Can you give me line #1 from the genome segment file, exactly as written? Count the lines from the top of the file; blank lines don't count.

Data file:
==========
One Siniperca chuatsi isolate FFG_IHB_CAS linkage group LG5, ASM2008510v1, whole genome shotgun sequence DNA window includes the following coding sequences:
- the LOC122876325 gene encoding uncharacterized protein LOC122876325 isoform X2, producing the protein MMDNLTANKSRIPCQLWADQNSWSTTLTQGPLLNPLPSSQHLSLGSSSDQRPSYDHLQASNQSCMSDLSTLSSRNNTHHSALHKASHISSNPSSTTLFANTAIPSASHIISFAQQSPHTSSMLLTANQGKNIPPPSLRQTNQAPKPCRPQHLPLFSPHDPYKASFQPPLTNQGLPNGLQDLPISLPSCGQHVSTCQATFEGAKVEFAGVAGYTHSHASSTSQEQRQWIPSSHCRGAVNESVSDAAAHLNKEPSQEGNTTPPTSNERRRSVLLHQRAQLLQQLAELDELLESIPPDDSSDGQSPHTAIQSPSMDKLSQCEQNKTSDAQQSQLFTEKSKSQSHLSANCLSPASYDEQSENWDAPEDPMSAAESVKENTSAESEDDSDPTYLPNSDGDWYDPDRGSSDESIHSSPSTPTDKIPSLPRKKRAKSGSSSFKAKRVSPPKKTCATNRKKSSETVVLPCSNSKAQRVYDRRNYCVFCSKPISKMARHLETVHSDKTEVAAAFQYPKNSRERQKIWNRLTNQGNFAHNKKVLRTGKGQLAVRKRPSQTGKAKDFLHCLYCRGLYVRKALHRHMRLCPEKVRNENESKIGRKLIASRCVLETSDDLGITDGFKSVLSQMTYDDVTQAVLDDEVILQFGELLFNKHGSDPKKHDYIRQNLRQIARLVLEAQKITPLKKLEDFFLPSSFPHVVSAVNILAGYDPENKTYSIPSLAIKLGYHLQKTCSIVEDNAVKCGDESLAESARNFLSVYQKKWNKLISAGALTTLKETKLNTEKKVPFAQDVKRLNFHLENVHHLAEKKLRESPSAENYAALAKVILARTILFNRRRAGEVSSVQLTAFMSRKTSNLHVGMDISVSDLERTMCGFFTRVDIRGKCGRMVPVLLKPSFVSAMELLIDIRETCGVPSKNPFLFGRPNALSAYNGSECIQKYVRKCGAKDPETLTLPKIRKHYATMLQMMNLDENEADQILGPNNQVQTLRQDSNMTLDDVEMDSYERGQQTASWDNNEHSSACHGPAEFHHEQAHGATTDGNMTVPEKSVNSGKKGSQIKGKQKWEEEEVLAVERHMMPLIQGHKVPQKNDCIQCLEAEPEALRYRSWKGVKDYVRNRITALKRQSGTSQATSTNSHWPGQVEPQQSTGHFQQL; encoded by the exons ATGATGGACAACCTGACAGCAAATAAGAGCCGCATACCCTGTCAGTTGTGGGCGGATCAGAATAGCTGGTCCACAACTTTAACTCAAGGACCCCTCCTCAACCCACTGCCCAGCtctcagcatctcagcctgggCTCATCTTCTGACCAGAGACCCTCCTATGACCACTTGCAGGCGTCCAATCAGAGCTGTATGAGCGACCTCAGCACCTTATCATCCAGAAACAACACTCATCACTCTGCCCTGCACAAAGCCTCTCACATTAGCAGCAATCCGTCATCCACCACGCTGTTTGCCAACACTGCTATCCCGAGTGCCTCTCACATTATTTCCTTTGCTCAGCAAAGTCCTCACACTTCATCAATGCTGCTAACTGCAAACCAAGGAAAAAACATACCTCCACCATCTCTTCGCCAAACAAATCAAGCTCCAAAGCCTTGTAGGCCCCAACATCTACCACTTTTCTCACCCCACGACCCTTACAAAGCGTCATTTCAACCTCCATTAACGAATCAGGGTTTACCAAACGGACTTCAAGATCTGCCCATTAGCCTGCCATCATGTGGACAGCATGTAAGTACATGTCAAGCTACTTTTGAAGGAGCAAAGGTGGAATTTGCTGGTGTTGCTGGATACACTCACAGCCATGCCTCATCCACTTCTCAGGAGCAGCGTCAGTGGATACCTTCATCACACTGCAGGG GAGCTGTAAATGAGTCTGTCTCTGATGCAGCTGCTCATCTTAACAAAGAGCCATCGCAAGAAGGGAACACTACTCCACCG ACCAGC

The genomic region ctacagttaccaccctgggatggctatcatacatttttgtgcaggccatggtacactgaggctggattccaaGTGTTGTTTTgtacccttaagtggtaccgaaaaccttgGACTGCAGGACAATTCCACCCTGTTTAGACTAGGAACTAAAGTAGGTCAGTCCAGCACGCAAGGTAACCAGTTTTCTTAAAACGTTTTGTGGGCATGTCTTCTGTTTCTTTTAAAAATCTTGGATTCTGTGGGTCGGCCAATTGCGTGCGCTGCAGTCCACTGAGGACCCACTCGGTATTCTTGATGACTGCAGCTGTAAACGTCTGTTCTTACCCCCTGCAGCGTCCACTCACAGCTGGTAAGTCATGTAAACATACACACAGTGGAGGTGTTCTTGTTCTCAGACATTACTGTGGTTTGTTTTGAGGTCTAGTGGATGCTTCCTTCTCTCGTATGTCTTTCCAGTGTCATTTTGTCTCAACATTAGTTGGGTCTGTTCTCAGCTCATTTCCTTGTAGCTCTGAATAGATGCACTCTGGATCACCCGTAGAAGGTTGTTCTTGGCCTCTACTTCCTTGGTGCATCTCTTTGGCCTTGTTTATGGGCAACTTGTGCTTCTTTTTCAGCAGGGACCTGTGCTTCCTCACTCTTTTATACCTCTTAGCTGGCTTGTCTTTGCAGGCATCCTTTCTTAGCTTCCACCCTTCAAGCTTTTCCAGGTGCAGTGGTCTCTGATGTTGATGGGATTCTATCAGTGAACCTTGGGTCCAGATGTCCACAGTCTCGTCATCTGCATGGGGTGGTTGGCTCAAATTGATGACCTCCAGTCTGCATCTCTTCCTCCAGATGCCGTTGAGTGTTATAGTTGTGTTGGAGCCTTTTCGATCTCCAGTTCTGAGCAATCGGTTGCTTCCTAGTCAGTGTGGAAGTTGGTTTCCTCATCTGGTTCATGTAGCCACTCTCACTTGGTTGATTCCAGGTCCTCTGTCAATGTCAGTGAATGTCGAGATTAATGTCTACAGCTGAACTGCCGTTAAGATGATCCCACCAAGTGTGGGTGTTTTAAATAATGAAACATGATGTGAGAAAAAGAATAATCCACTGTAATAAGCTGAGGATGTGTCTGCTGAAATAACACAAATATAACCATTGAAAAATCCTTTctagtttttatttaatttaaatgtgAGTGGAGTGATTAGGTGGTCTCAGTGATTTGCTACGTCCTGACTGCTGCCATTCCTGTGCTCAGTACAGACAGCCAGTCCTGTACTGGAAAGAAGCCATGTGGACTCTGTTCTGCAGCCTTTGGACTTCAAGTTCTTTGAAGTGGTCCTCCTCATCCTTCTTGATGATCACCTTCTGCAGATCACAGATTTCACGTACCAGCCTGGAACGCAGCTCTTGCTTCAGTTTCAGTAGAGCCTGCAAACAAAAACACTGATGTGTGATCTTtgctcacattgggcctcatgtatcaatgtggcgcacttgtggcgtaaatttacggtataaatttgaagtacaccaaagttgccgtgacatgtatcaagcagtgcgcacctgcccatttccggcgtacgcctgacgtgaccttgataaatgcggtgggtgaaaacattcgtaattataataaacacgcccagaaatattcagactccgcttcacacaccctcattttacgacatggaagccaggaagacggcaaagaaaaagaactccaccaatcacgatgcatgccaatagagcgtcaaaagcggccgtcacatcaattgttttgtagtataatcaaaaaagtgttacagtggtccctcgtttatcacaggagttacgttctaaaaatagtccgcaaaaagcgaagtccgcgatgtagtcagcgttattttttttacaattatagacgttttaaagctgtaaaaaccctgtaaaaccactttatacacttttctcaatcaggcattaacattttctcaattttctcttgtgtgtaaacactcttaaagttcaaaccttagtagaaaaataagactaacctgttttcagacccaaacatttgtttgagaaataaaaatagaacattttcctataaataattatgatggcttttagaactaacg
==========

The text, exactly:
One Siniperca chuatsi isolate FFG_IHB_CAS linkage group LG5, ASM2008510v1, whole genome shotgun sequence DNA window includes the following coding sequences: